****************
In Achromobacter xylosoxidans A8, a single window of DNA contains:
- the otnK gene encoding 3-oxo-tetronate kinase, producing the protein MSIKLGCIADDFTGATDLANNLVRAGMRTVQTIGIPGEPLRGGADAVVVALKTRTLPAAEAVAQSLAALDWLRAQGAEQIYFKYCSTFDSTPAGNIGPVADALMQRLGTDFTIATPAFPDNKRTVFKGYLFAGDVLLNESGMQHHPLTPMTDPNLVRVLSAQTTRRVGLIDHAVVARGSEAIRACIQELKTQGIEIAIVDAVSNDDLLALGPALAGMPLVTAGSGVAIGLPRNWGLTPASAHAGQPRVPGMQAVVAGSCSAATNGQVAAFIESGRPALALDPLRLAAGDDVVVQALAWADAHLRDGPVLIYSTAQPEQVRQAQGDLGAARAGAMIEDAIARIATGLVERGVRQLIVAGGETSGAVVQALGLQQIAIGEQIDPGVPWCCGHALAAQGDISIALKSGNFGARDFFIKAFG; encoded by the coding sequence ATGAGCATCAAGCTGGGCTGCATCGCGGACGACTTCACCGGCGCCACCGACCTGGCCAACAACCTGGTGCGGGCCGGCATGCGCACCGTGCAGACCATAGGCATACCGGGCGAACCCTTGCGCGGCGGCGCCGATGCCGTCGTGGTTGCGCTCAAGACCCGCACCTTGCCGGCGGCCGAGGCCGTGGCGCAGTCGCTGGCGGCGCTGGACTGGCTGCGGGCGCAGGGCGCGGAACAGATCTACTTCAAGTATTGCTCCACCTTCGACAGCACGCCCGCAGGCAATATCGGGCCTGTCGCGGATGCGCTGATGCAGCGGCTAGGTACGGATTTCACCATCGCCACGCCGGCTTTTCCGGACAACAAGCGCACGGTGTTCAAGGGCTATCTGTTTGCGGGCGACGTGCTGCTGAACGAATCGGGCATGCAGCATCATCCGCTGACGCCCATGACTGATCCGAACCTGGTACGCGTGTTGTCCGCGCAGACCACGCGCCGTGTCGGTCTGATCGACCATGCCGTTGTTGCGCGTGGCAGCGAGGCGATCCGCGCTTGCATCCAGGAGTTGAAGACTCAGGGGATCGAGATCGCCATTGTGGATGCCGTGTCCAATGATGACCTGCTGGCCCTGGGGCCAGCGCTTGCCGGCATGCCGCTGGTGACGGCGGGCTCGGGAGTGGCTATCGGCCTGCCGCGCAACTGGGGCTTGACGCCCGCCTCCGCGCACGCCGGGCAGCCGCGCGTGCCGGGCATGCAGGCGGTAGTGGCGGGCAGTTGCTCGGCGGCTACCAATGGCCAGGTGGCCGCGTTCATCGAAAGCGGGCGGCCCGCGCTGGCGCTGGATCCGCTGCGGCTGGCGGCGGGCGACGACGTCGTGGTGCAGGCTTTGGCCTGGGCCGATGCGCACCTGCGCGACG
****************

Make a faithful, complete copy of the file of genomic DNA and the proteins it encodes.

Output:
In Achromobacter xylosoxidans A8, a single window of DNA contains:
- the otnK gene encoding 3-oxo-tetronate kinase, producing the protein MSIKLGCIADDFTGATDLANNLVRAGMRTVQTIGIPGEPLRGGADAVVVALKTRTLPAAEAVAQSLAALDWLRAQGAEQIYFKYCSTFDSTPAGNIGPVADALMQRLGTDFTIATPAFPDNKRTVFKGYLFAGDVLLNESGMQHHPLTPMTDPNLVRVLSAQTTRRVGLIDHAVVARGSEAIRACIQELKTQGIEIAIVDAVSNDDLLALGPALAGMPLVTAGSGVAIGLPRNWGLTPASAHAGQPRVPGMQAVVAGSCSAATNGQVAAFIESGRPALALDPLRLAAGDDVVVQALAWADAHLRDGPVLIYSTAQPEQVRQAQGDLGAARAGAMIEDAIARIATGLVERGVRQLIVAGGETSGAVVQALGLQQIAIGEQIDPGVPWCCGHALAAQGDISIALKSGNFGARDFFIKAFG; encoded by the coding sequence ATGAGCATCAAGCTGGGCTGCATCGCGGACGACTTCACCGGCGCCACCGACCTGGCCAACAACCTGGTGCGGGCCGGCATGCGCACCGTGCAGACCATAGGCATACCGGGCGAACCCTTGCGCGGCGGCGCCGATGCCGTCGTGGTTGCGCTCAAGACCCGCACCTTGCCGGCGGCCGAGGCCGTGGCGCAGTCGCTGGCGGCGCTGGACTGGCTGCGGGCGCAGGGCGCGGAACAGATCTACTTCAAGTATTGCTCCACCTTCGACAGCACGCCCGCAGGCAATATCGGGCCTGTCGCGGATGCGCTGATGCAGCGGCTAGGTACGGATTTCACCATCGCCACGCCGGCTTTTCCGGACAACAAGCGCACGGTGTTCAAGGGCTATCTGTTTGCGGGCGACGTGCTGCTGAACGAATCGGGCATGCAGCATCATCCGCTGACGCCCATGACTGATCCGAACCTGGTACGCGTGTTGTCCGCGCAGACCACGCGCCGTGTCGGTCTGATCGACCATGCCGTTGTTGCGCGTGGCAGCGAGGCGATCCGCGCTTGCATCCAGGAGTTGAAGACTCAGGGGATCGAGATCGCCATTGTGGATGCCGTGTCCAATGATGACCTGCTGGCCCTGGGGCCAGCGCTTGCCGGCATGCCGCTGGTGACGGCGGGCTCGGGAGTGGCTATCGGCCTGCCGCGCAACTGGGGCTTGACGCCCGCCTCCGCGCACGCCGGGCAGCCGCGCGTGCCGGGCATGCAGGCGGTAGTGGCGGGCAGTTGCTCGGCGGCTACCAATGGCCAGGTGGCCGCGTTCATCGAAAGCGGGCGGCCCGCGCTGGCGCTGGATCCGCTGCGGCTGGCGGCGGGCGACGACGTCGTGGTGCAGGCTTTGGCCTGGGCCGATGCGCACCTGCGCGACG